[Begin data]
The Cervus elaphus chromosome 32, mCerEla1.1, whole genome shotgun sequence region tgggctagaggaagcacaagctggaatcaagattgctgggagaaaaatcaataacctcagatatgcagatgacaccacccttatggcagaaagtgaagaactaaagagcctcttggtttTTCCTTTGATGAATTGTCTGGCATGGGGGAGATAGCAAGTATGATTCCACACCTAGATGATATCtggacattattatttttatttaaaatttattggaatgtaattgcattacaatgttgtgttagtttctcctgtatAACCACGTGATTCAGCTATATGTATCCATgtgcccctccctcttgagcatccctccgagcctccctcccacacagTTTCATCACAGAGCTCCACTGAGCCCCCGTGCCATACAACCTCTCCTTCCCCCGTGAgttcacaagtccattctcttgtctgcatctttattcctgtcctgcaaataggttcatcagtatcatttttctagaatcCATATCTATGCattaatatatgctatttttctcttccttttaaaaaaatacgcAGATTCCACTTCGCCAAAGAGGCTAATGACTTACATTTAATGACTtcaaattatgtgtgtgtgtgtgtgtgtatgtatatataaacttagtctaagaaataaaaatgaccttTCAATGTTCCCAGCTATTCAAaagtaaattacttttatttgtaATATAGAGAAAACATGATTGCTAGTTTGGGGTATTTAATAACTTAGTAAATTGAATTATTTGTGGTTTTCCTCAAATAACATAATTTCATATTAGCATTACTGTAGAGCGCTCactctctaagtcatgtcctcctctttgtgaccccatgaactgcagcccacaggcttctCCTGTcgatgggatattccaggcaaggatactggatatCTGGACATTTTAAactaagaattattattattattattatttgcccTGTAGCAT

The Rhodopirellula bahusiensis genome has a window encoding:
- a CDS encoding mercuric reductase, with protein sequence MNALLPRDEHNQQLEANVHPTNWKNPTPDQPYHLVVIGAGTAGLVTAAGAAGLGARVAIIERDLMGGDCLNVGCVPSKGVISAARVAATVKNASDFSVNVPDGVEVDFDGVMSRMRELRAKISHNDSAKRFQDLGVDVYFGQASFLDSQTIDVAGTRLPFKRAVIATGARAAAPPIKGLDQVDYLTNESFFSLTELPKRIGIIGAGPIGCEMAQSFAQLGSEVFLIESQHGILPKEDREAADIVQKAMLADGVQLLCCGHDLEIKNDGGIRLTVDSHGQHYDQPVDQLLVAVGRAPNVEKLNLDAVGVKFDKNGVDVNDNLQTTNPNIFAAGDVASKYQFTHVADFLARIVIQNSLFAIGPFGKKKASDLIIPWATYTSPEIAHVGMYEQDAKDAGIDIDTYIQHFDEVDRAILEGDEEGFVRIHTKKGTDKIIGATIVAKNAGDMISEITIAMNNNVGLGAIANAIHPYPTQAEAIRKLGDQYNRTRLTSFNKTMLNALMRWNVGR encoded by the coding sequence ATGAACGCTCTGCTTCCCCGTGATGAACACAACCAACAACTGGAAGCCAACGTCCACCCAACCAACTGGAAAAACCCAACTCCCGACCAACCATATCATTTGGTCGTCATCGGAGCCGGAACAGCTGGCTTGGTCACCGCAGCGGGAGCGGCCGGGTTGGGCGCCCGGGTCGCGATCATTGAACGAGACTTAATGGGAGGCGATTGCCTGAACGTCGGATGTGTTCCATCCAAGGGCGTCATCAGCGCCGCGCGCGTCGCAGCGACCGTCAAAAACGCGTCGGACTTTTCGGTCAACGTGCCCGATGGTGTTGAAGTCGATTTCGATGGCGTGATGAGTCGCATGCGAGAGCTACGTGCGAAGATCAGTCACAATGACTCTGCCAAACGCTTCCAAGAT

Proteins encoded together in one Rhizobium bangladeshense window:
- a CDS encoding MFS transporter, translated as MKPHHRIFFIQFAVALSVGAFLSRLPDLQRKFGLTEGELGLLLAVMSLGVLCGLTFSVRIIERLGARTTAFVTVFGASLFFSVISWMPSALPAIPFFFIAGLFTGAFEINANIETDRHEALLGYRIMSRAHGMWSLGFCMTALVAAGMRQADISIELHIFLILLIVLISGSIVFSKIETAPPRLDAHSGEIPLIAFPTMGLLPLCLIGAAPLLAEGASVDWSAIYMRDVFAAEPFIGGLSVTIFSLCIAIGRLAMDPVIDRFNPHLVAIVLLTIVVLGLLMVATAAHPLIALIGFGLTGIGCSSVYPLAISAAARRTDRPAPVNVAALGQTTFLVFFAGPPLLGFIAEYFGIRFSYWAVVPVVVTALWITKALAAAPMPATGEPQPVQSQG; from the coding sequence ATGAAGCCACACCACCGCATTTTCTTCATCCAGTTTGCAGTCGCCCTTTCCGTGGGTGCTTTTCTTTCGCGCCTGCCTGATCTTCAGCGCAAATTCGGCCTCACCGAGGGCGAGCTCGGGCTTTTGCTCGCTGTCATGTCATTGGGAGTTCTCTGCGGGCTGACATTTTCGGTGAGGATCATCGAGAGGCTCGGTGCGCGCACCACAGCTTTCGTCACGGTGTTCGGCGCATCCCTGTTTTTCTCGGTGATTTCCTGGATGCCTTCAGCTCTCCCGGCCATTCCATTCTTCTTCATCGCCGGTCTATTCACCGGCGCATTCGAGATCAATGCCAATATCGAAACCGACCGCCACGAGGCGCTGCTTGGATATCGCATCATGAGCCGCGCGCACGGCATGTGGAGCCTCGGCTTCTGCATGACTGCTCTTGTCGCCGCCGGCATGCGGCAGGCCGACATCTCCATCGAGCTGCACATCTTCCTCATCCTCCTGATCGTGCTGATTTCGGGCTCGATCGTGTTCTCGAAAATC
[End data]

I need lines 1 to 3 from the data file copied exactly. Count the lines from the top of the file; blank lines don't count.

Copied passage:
The Cervus elaphus chromosome 32, mCerEla1.1, whole genome shotgun sequence region tgggctagaggaagcacaagctggaatcaagattgctgggagaaaaatcaataacctcagatatgcagatgacaccacccttatggcagaaagtgaagaactaaagagcctcttggtttTTCCTTTGATGAATTGTCTGGCATGGGGGAGATAGCAAGTATGATTCCACACCTAGATGATATCtggacattattatttttatttaaaatttattggaatgtaattgcattacaatgttgtgttagtttctcctgtatAACCACGTGATTCAGCTATATGTATCCATgtgcccctccctcttgagcatccctccgagcctccctcccacacagTTTCATCACAGAGCTCCACTGAGCCCCCGTGCCATACAACCTCTCCTTCCCCCGTGAgttcacaagtccattctcttgtctgcatctttattcctgtcctgcaaataggttcatcagtatcatttttctagaatcCATATCTATGCattaatatatgctatttttctcttccttttaaaaaaatacgcAGATTCCACTTCGCCAAAGAGGCTAATGACTTACATTTAATGACTtcaaattatgtgtgtgtgtgtgtgtgtatgtatatataaacttagtctaagaaataaaaatgaccttTCAATGTTCCCAGCTATTCAAaagtaaattacttttatttgtaATATAGAGAAAACATGATTGCTAGTTTGGGGTATTTAATAACTTAGTAAATTGAATTATTTGTGGTTTTCCTCAAATAACATAATTTCATATTAGCATTACTGTAGAGCGCTCactctctaagtcatgtcctcctctttgtgaccccatgaactgcagcccacaggcttctCCTGTcgatgggatattccaggcaaggatactggatatCTGGACATTTTAAactaagaattattattattattattatttgcccTGTAGCAT

The Rhodopirellula bahusiensis genome has a window encoding:
- a CDS encoding mercuric reductase, with protein sequence MNALLPRDEHNQQLEANVHPTNWKNPTPDQPYHLVVIGAGTAGLVTAAGAAGLGARVAIIERDLMGGDCLNVGCVPSKGVISAARVAATVKNASDFSVNVPDGVEVDFDGVMSRMRELRAKISHNDSAKRFQDLGVDVYFGQASFLDSQTIDVAGTRLPFKRAVIATGARAAAPPIKGLDQVDYLTNESFFSLTELPKRIGIIGAGPIGCEMAQSFAQLGSEVFLIESQHGILPKEDREAADIVQKAMLADGVQLLCCGHDLEIKNDGGIRLTVDSHGQHYDQPVDQLLVAVGRAPNVEKLNLDAVGVKFDKNGVDVNDNLQTTNPNIFAAGDVASKYQFTHVADFLARIVIQNSLFAIGPFGKKKASDLIIPWATYTSPEIAHVGMYEQDAKDAGIDIDTYIQHFDEVDRAILEGDEEGFVRIHTKKGTDKIIGATIVAKNAGDMISEITIAMNNNVGLGAIANAIHPYPTQAEAIRKLGDQYNRTRLTSFNKTMLNALMRWNVGR encoded by the coding sequence ATGAACGCTCTGCTTCCCCGTGATGAACACAACCAACAACTGGAAGCCAACGTCCACCCAACCAACTGGAAAAACCCAACTCCCGACCAACCATATCATTTGGTCGTCATCGGAGCCGGAACAGCTGGCTTGGTCACCGCAGCGGGAGCGGCCGGGTTGGGCGCCCGGGTCGCGATCATTGAACGAGACTTAATGGGAGGCGATTGCCTGAACGTCGGATGTGTTCCATCCAAGGGCGTCATCAGCGCCGCGCGCGTCGCAGCGACCGTCAAAAACGCGTCGGACTTTTCGGTCAACGTGCCCGATGGTGTTGAAGTCGATTTCGATGGCGTGATGAGTCGCATGCGAGAGCTACGTGCGAAGATCAGTCACAATGACTCTGCCAAACGCTTCCAAGAT